Batman Eternal introduces Hush to the New 52 as the Big Bad behind the crippling of Gotham City starting with the arrest of Jim Gordon. How does this series’ treatment of Hush add relevance to him as a character? After Loeb and Lee’s story arc, some readers felt that Hush was overused and his appearances were mediocre at best. Certain characters benefit from a dormant period and less can be more, such as The Joker. I’m hoping that three years of living in New 52 character purgatory makes this appearance all the more effective. Continue reading
Today, Patrick and (guest writer) Mark are discussing Batman and Robin 34, originally released August 20th, 2014.
Patrick: When The Death of the Family was heading into its final issue, Scott Snyder appeared in a ton of interviews claiming that this conclusion was going to have a lasting effect on Batman and the Batfamily. But after that story line wrapped up, Snyder took his own series into Batman’s past, conveniently avoiding working through much of this fallout. Similarly, Grant Morrison killed Damian in Batman Incorporated, but wrapped up his series only a few issues later. The emotional heavy lifting as fallen to Peter Tomasi and Patrick Gleason, who have dutifully presented the most erratic, emotional and frustrating Batman possible. Everything that Batman is — the selfless knight of justice, the patriarch of the Batfamily, the infallible detective — has been undermined in the wake of these twin tragedies. Understandably, that pushes Batman away from his readers, and his alienation from the world started to reflect the audiences’ alienation from the character. In issue 34, Tomasi and Gleason have Bruce offer a naked apology to his protégés, but they’re also inviting us to trust Batman again. Fuck yes: I’m ready to forgive. Continue reading
Today, Patrick leads a discussion on Batman Eternal 13, originally released July 2nd, 2014.
Patrick: One of the bigger driving forces within Batman Eternal is Carmine Falcone’s desire to rid Gotham of “freaks” like the Penguin and Professor Pyg. In effect, Falcone is trying to drive all the fantastical elements out of Gotham City — whether they’re heroes or villains doesn’t seem to matter much to him. He’s even gone so far as pit the police directly against the Bat Family, furthering the absoluteness of this idea of fantasy vs. reality. But there’s a point that Falcone is missing — or willfully ignoring: everyone engages in a little bit of fantasy to get what they want. What Jim Gordon experienced in the train station – was that fantasy or reality? Covering up a gang war: fantasy or reality? Issue 13 brings that dichotomy into stark relief, showing how embracing fantasy can be equal parts advantageous and horrifying. Continue reading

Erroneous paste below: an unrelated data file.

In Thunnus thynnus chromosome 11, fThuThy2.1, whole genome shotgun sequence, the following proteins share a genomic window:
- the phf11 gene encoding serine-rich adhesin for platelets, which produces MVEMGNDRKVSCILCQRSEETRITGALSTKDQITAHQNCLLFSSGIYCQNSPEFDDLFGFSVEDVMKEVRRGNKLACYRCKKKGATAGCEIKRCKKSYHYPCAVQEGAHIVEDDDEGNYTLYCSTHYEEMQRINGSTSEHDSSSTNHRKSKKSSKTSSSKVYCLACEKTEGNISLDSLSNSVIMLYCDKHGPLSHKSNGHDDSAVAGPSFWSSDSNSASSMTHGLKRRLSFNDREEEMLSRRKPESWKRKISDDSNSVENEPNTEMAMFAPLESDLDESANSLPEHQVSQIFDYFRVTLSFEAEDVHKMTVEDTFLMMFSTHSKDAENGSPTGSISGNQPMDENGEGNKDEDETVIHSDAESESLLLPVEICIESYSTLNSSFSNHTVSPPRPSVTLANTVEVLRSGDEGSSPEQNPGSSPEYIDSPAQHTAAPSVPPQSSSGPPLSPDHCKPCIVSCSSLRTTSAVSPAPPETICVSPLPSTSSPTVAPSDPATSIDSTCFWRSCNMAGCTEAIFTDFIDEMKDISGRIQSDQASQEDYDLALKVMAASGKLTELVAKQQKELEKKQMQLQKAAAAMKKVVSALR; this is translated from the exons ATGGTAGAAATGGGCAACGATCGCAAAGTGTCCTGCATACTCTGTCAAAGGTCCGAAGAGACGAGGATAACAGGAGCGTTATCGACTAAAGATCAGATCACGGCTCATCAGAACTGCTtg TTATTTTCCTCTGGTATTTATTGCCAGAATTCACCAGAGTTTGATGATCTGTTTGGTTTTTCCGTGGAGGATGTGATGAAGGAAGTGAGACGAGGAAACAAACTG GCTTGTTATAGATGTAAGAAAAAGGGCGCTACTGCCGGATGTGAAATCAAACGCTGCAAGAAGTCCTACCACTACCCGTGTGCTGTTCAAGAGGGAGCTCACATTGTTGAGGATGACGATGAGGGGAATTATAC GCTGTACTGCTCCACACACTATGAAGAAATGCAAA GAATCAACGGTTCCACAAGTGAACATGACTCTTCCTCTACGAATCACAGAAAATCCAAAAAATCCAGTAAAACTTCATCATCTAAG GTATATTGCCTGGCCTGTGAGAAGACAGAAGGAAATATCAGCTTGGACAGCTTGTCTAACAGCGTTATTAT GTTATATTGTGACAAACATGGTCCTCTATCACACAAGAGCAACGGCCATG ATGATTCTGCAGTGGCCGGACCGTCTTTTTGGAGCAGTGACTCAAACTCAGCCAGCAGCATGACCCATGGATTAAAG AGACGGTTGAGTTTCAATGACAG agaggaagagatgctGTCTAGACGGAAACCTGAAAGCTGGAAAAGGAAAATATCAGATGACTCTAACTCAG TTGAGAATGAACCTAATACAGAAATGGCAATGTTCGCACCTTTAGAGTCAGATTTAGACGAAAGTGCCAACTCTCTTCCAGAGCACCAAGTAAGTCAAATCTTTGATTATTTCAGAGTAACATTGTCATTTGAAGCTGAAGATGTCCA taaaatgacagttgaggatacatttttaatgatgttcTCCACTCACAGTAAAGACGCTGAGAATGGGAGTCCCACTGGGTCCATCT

Spencer: Batman Eternal is a loaded title. In our world, Batman is already 75 years old, and it’s easy to see this character, with his endless reinterpretations, existing on in perpetuity. Yet, within the narrative, Batman is very much fallible, and has already died once, with Dick Grayson taking up the mantle in his absence. Bruce Wayne may not be eternal, but the legacy he leaves behind will be, be it the good he does for the city or the crimefighters he raises, trains, and/or inspires. Of course, Batman’s not the only one in this title with a legacy.
Today, Mikyzptlk and Drew are discussing Detective Comics 27, originally released January 8th, 2014.
Mikyzptlk: Detective Comics 27 is an anniversary issue not only because it’s the second “Detective Comics 27” in DC’s publishing history, but also because it’s Batman’s 75th anniversary (or close to it, anyway). With that, DC has brought on an impressive array of writers and artists (Brad Meltzer! Neal Adams!) in order to celebrate the Bat’s 75th birthday. The result is as intriguing as it is entertaining and heartwarming. Continue reading
Today, Drew and Patrick are discussing Batman Incorporated 13, originally released July 31st, 2013.
It never ends. It probably never will.
Drew: What does it mean to end a run writing Batman? How do you “end” a story featuring a character that has been published in perpetuity for over 70 years with no signs of slowing down? Sure, Grant Morrison “killed” Bruce Wayne, but that was back at the close of his epic’s second act. No, the ending here had to be something much grander, something much truer to the unrelenting nature of Batman. The sheer scope of Morrison’s epic is deserving of the same pomp and circumstance of “the definitive end” of Geoff Johns’ Green Lantern, but Morrison manages to approach that same grandiosity with modest deference, keeping in mind that, while the he may be done, Batman will keep on going. That simple nod turns his elaborate love letter to Batman’s past into an equally impassioned love letter to Batman’s future, and gracefully shifts Morrison from center stage to the audience. Continue reading